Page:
Glamour in Glass
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I sometimes get odd looks when I admit that not only am I addicted to science fiction and fantasy, but I also harbor a fascination for the classics, especially Jane Austen. The two just don’t seem compatible to many people. Mary Robinette Kowal blew that assumption out of the water last year with Shades of Milk and Honey, a Regency-esque novel that incorporated magic into its plot. Her sophomore effort, Glamour in Glass, is just as good as its predecessor.
(Description nicked from B&N.com.)
“In the tumultuous months after Napoleon abdicates his throne, Jane and Vincent go to Belgium for their honeymoon. While there, the deposed emperor escapes his exile in Elba, throwing the continent into turmoil. With no easy way back to England, Jane and Vincent’s concerns turn from enjoying their honeymoon…to escaping it.
Left with no outward salvation, Jane must persevere over her trying personal circumstances and use her glamour to rescue her husband from prison . . . and hopefully prevent her newly built marriage from getting stranded on the shoals of another country’s war.”
I was a little surprised to see that Kowal used this novel to move her characters outside of England. Since this series is so deeply influenced by Regency stories and sensibilities, it seems a bit strange to abandon them so quickly. This does, however, allow the author to contrast Jane’s habitual thought patterns and manners of behavior with those of the Continent. In Austen’s novels, most of the interpersonal relations are confined to those within one’s social class and definitely limited to British folks, so I like Kowal’s decision to put Jane and Vincent in another country.
The other big difference between this novel and the first one is the emphasis on the technical aspects of glamour. Whereas the first story described the how-to’s of glamour in general terms, there’s a lot more of the mechanics behind it in the current book. It’s not so much that the magic itself is explained, but there’s much more about how it interacts with the physical world. This is shown through the “glamour in glass”, a method by which a piece of blown glass can hold the necessary occlusions for bending magic into an actual glamour. I’m pretty sure that this will be important down the line, as it bypasses some of the limitations of glamour, such as restrictions on movement.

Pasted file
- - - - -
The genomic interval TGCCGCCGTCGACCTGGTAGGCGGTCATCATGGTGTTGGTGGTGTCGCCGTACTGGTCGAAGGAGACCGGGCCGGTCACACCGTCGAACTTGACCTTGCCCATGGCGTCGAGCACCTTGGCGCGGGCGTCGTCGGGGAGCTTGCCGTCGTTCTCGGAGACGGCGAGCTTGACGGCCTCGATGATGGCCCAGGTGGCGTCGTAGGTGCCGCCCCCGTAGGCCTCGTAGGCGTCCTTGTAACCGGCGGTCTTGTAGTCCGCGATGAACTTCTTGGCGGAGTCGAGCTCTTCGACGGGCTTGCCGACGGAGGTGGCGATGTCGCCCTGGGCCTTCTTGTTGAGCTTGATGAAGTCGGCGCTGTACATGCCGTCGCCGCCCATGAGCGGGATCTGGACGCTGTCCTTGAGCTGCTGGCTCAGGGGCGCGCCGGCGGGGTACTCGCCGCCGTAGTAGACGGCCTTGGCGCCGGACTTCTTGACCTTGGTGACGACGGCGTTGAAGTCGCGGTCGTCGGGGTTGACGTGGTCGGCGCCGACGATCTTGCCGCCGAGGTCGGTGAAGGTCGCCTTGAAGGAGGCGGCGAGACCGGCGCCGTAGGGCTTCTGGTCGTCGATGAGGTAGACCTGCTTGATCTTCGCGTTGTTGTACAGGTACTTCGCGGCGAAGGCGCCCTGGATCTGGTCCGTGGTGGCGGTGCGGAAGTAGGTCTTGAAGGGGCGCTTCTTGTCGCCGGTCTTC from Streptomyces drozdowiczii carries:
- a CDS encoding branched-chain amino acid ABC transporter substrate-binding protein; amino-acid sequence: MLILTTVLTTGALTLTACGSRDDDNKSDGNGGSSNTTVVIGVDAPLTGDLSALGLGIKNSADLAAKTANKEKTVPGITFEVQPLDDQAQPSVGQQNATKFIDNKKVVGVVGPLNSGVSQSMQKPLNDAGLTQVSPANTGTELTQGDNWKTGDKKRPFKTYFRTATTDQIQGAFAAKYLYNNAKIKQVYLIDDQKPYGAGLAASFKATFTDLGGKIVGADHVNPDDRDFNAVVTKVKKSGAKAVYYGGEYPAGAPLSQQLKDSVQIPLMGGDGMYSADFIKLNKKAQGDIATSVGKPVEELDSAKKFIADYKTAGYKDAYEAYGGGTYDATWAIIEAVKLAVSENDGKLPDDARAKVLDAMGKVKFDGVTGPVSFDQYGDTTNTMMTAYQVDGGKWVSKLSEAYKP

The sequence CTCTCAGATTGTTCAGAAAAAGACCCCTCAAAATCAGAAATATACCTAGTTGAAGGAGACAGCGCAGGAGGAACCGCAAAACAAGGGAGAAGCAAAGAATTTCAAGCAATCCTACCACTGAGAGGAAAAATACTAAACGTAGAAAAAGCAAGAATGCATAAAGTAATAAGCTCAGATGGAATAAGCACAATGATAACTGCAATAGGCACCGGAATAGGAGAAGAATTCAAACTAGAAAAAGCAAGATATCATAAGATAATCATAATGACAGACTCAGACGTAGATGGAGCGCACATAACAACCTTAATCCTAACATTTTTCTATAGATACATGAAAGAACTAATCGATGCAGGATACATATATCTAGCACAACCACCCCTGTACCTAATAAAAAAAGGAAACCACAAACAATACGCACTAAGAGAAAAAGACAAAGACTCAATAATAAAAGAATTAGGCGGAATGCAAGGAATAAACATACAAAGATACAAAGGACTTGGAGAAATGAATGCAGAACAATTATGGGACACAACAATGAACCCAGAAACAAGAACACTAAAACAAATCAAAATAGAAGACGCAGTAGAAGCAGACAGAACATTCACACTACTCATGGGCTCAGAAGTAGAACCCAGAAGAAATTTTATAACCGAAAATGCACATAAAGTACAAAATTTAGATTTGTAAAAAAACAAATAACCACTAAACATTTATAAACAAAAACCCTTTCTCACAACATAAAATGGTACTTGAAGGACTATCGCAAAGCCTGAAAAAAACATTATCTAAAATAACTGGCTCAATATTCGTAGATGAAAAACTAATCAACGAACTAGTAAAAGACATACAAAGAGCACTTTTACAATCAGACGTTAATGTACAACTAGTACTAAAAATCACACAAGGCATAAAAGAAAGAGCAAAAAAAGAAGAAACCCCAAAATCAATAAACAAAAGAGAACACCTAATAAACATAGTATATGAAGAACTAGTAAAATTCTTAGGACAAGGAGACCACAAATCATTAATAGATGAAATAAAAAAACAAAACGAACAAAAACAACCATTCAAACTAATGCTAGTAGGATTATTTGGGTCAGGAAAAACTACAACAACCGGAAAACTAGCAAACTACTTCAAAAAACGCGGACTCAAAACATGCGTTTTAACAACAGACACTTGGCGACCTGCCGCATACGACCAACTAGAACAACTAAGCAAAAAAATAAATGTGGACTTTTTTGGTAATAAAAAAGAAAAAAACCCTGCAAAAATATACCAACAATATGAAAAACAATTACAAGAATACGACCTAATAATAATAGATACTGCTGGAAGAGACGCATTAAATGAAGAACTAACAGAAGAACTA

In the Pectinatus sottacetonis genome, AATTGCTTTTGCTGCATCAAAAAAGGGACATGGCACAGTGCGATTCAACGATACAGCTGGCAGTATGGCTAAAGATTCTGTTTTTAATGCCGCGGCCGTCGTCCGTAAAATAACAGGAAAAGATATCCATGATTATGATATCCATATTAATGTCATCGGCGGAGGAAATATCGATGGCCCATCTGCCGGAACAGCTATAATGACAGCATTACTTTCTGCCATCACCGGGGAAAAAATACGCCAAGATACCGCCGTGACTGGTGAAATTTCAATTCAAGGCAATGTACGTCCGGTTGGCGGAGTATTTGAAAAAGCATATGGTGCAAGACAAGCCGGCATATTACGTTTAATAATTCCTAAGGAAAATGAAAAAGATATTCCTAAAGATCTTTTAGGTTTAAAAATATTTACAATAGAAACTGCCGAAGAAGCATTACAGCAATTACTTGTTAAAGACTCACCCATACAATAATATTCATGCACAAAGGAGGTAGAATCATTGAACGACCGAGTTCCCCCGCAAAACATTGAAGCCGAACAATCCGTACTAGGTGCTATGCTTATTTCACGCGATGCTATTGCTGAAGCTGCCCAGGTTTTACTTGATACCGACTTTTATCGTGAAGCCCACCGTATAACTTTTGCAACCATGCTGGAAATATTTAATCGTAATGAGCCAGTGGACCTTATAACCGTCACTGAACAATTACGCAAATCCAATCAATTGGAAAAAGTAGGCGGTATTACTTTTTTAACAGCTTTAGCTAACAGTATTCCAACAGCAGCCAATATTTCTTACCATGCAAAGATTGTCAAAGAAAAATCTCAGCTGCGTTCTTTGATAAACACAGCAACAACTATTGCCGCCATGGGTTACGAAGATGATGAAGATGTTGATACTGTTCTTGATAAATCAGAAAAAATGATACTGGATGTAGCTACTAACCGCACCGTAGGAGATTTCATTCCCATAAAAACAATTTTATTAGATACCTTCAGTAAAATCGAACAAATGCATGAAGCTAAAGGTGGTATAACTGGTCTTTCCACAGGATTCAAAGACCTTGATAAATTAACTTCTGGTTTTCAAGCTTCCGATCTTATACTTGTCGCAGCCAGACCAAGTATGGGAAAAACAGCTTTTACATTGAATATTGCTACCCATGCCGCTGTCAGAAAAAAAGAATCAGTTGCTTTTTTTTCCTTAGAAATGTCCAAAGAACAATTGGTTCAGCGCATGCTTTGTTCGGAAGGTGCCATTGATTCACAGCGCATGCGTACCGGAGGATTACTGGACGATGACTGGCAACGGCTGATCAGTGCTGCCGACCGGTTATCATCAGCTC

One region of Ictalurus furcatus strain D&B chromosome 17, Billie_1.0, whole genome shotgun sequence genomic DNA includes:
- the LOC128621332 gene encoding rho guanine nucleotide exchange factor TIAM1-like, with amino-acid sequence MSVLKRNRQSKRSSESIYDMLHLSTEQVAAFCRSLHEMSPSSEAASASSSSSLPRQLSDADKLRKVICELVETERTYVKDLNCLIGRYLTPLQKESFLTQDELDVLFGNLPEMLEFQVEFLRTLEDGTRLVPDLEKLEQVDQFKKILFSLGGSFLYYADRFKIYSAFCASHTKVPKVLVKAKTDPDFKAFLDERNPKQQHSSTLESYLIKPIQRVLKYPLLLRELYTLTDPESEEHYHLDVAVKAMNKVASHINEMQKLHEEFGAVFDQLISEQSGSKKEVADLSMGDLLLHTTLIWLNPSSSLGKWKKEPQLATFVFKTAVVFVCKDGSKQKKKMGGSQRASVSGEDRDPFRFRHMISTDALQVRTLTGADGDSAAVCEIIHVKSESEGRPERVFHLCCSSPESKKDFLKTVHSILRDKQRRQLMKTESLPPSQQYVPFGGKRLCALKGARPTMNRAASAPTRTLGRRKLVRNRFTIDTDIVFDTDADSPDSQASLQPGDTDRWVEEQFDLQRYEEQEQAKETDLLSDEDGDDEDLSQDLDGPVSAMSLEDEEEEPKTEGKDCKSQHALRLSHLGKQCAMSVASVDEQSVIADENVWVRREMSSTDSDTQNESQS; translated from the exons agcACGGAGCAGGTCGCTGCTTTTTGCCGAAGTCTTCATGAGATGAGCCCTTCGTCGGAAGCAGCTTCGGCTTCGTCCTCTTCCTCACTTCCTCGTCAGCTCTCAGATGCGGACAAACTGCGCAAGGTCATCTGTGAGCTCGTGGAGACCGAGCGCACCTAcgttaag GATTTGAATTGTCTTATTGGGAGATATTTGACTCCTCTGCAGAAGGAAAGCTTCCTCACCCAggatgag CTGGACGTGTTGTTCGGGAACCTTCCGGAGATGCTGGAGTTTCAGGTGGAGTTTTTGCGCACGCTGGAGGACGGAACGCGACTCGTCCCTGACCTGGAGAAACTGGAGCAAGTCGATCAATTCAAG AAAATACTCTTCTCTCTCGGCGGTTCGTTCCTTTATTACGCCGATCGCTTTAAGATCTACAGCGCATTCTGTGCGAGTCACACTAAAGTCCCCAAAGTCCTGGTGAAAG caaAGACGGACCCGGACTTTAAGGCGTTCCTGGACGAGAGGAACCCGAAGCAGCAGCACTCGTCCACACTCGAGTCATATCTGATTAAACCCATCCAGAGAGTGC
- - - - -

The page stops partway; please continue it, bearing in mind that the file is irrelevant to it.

I was a little put off by Vincent’s attitude towards Jane. During the course of the novel, a certain distance grows between them, and there is very good reason for that (one that I won’t spoil here). However, there are times when Vincent is rather mean to Jane, and it seems to be included simply to make Jane more confused and willing to misconstrue his actions. Vincent is something of a curmudgeon, true, but his random descents into snarkiness were a bit out of character.
That is a small complaint, though, in the midst of what is otherwise an entertaining story. This period of history isn’t one that I’ve read much about or seen used as the backdrop for novels, so it has a freshness that it might not otherwise have had if the characters had remained in England. The Austenesque touches still thread through the tale, just like they did in the first book, and they ground the reader back into the era that inspired this story in the first place. Dinner parties, conventions of dress and manners, and the inclusion of a charming young soldier bring to mind classic novels that have been popular for centuries.
Glamour in Glass combines tales of manner and magic into a seamless whole that benefits from the best of both worlds. Jane is a down-to-earth heroine who commands the pages with both sense and sensibility. If you’re a fan of Jane Austen but haven’t read much fantasy, these books might be just what you need to test the waters and find out what fantastic fiction has to offer.
Also by this author: Shades of Milk and Honey,Without a Summer
This review appeared on Owlcat Mountain on April 18, 2012.